Thursday, August 19, 2010

Wig Review: Milano Band Fall 12/14 Makeover

Posted by Unknown at 9:48 PM

Back in September 2009, I bought a Milano band fall from one of their "out of town" distributors.  The color was a 12/14, which looked like a dirty blonde but not that reddish.  The hair looked thick and nice and so I decided to purchase it.  I believe it was $950 because it was on sale or something.  Anyway, it has been a pretty good piece.  The few problems I had with it: cap size too small and color oxidizing to this weird shade, I fixed.  This post is not only a review of a fall, but a story of how I optimized my wig.

So here it was.  My dull fall, turning into a dry oxidized piece...

My review:  This wig is fairly typical.  It has machine wefts.  It is a fall, so there is no skin top.  The hair on the crown is sewn in to fall backwards like a good fall too.  The hair on this wig was much nicer than my first Milano full wig.  It never knots, which is a plus.  It is definitely treated hair and far from "Virgin European".  Because it was treated and dyed and probably originally partially Chinese, the blonde hair oxidized pretty fast.  Let's see... I worked in an office and probably only experienced 5 hours of direct sunlight in this wig per week, and it got pretty badly oxidized within months.  My definition of badly oxidized is: the top turned a mono-chrome shade of blonde while the under-layer remained darker.  The cap being too small was always uncomfortable so I decided to do something about it.

FIRST I took care of the color.  I bought a box of light ash brown dye and weaved low-lights through the entire sheitel using the technique pictured below.  Note in the picture how the base color of the wig started to look really red.  I chose an ash shade to minimize the redness.  Then I rinsed the wig and applied conditioner and let the wig dry.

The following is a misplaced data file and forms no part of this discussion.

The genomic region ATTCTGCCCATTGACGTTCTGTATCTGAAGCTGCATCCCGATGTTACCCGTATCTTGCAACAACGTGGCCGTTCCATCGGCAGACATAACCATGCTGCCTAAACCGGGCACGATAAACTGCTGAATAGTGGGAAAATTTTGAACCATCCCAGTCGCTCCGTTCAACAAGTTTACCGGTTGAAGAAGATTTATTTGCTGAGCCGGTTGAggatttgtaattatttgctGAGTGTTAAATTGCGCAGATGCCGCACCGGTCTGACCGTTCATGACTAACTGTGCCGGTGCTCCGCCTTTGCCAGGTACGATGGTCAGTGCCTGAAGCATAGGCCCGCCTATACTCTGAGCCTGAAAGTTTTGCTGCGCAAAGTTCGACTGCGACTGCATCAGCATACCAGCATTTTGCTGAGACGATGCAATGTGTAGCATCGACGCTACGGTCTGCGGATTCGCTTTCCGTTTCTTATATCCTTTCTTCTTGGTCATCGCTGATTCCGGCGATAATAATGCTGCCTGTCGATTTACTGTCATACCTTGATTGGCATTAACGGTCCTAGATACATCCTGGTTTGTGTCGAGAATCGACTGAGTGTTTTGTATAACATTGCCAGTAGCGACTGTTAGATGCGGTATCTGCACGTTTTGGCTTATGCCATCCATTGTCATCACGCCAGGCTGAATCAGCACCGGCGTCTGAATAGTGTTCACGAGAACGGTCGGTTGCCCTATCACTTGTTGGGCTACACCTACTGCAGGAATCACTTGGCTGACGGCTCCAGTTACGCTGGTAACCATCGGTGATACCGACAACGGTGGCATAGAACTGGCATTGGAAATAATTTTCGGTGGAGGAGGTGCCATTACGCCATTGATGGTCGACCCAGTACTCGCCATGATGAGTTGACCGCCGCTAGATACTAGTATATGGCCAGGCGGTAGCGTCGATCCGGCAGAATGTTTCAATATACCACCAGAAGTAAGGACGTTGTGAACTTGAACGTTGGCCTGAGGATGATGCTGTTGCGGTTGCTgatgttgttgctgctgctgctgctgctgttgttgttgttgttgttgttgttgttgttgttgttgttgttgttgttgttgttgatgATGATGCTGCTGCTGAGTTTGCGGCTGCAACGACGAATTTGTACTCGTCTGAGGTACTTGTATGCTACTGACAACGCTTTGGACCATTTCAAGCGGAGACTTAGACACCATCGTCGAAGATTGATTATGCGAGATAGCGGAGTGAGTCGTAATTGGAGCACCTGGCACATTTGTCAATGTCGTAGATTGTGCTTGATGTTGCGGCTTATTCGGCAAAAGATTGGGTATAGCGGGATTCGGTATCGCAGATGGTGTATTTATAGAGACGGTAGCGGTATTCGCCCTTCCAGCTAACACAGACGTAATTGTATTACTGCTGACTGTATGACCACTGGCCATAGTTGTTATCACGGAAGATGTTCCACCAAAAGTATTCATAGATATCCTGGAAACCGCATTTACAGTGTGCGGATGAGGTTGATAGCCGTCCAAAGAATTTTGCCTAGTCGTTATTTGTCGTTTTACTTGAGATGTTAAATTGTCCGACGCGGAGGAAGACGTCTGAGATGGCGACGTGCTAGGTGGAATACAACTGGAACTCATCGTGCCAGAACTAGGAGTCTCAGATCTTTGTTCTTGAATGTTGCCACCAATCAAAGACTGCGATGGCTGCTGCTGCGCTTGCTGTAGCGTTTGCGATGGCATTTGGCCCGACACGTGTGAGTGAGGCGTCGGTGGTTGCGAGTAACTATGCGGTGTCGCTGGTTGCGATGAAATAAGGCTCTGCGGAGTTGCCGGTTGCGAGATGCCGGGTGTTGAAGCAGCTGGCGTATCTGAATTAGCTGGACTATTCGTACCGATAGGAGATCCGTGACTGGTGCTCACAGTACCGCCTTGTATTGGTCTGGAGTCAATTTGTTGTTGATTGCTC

Okay, a few weeks later I decided to re-wash the sheitel and to set it in curls.  The other reason for me to wash it was to stretch the cap.  Because it is constructed of machine wefts, it is quite a durable piece.  While wet, I placed the wig on the styling block and used 4 T-Pins to stretch the four corners to its limit (near the ears, and near the back corners of the neck area).  The stretching was a GREAT success, it fits extremely comfortably now.  Then I let the wig air dry and curled my wig as per the instructions in my video.

A week after curling the wig and spraying with just a quick drop of hairspray.  Here is a picture of the finished product: dyed, stretched and curled a week after the set.  It does hold curl rather nicely, eh?

On a side note, I integrate about a 3 inch x 3 inch section of my bangs into a "bump" over the front when I wear my fall and have told that the hair is a "perfect match".

Weight/comfort: C before stretching / B+ now
Hair Quality: B
Skin top: N/A
Durability: B+
Appearance: A-
Cap Construction: B

Overall: B


Anonymous said...

A wonderful transformation! May be risky for someone less experienced in playing with do it yourself color but bravo!

Rose said...

It looks great! Which brand dye did you use? Maintenance tip: Back2Natural colour replenishing conditioner restores ashy colours that have gone reddish due to oxidation.

I don't understand the weaving technique, could you explain how to do this? Last time I dyed my piece the hair was coloured unevenly and the cap was stained. Thanks!

Unknown on August 21, 2010 at 11:21 PM said...

It is a technique used for applying lowlights or highlights. Instead of using a highlight cap, I separate the hair into very small sections and then use a fine pick to weave through the sections to grab "every other half cm" of that section. I then place it on foil, apply the color to the small section and close the foil to keep it separate from the hair I do not want to color.

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